There are 2 categories of routines that I think are equally valuable in teaching in general: class routines and teacher routines. Class routines help make class predictable- I've leaned even more heavily on establishing routines for how I run my lessons this year to help give my students and I some predictability in these highly unpredictable and unusual times and make it easier on all of us to know what to do when we're dealing with these complicated restrictions. I do the same series of stretches at the beginning of class, and I end with a virtual "happy note" at the end of class, ever single lesson. You can read more details about how I have established class routines this year in this blog post.

Equally important, though, are the routines we establish for ourselves as teachers! The reason concurrent teaching is so exhausting is because you have to think about so many different things at once, so anything that can alleviate the mental load is a good thing. It has taken me a long time to find a routine that helps me manage everything, and of course as things continue to change I have to continue to adjust my own routines, but here is my current routine for managing everything for my teaching.

1. Before School

I make sure to set up a few things before my first class each day so that I have everything ready to go:
  • Put my class lists on my clipboard to have on my cart
  • Put my class schedule on my cart
  • Review my lesson plans for the day and write down the basic sequence of each on sticky notes- the first one goes on my computer next to my trackpad where I can see it, and the rest go on on my class lists next the classes they're for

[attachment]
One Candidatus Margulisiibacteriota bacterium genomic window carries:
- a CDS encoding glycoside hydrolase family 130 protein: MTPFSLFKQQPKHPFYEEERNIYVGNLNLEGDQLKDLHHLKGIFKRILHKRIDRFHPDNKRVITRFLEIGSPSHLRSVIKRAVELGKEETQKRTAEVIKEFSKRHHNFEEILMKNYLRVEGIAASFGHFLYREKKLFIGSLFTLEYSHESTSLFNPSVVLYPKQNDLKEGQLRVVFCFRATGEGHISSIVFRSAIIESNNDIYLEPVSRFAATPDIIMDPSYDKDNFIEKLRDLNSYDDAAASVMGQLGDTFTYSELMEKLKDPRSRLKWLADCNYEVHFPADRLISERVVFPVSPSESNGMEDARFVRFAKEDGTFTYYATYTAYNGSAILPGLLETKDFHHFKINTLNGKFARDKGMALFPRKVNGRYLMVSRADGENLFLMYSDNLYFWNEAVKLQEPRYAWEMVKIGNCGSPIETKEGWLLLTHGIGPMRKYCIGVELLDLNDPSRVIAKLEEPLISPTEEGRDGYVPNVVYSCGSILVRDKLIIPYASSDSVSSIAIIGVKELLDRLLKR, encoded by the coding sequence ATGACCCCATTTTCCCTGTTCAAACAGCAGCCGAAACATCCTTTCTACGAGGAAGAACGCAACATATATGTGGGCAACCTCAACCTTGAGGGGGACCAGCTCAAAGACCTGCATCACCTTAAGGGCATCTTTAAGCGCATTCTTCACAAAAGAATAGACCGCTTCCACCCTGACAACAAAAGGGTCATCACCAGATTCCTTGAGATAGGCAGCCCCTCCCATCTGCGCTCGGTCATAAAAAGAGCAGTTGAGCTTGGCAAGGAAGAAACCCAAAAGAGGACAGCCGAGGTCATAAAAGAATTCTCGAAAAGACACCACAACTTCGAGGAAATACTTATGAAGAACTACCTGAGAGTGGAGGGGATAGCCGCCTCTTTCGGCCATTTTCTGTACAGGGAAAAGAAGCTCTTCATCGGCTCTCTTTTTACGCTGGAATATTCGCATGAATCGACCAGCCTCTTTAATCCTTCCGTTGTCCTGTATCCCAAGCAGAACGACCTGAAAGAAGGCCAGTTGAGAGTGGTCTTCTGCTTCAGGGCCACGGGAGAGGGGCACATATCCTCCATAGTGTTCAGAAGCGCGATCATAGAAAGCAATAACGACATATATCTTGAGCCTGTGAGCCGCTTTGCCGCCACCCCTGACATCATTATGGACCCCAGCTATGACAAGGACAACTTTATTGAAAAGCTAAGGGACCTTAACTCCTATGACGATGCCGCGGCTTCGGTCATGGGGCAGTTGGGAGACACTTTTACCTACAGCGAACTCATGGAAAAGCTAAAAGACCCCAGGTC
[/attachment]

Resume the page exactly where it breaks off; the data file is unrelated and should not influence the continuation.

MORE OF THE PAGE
• Pull up the slides and any other tabs I need for each lesson- I put all the tabs for one lesson in one browser window and minimize the others so they're ready but not visible
  • Open the zoom app and find the first class in my list of recurring meetings
  • Get my voice amplifier on
  • Make sure my computer, walkie talkie, speaker, and voice amplifier are charged and turned on
  • Open class dojo on my phone and find the first class I'm teaching
  • Fill up my water bottle, eat a quick snack, and go to the bathroom
2. Before Each Lesson

I have 5 minutes between most of my classes. Before each class here is what I do to make sure everything is set up:
  • Start the zoom, and pause the automatic recording, 5 minutes before class (this often means I'm starting the zoom for the next class before I leave the class I just finished teaching)
  • Adjust any zoom settings- make sure students can't unmute, and can only chat with me
  • Make sure slides and other tabs for the lesson are open and ready for the beginning of the lesson
  • If it's different than the lesson before it, get the sticky note for that class and put it on my computer, and move the previous one to my clipboard
  • Look through the roster to remind myself of who to expect on zoom and in the room
  • Try to be walking into the room about 3 minutes before the start of class so I can
    • say hello to the in-person students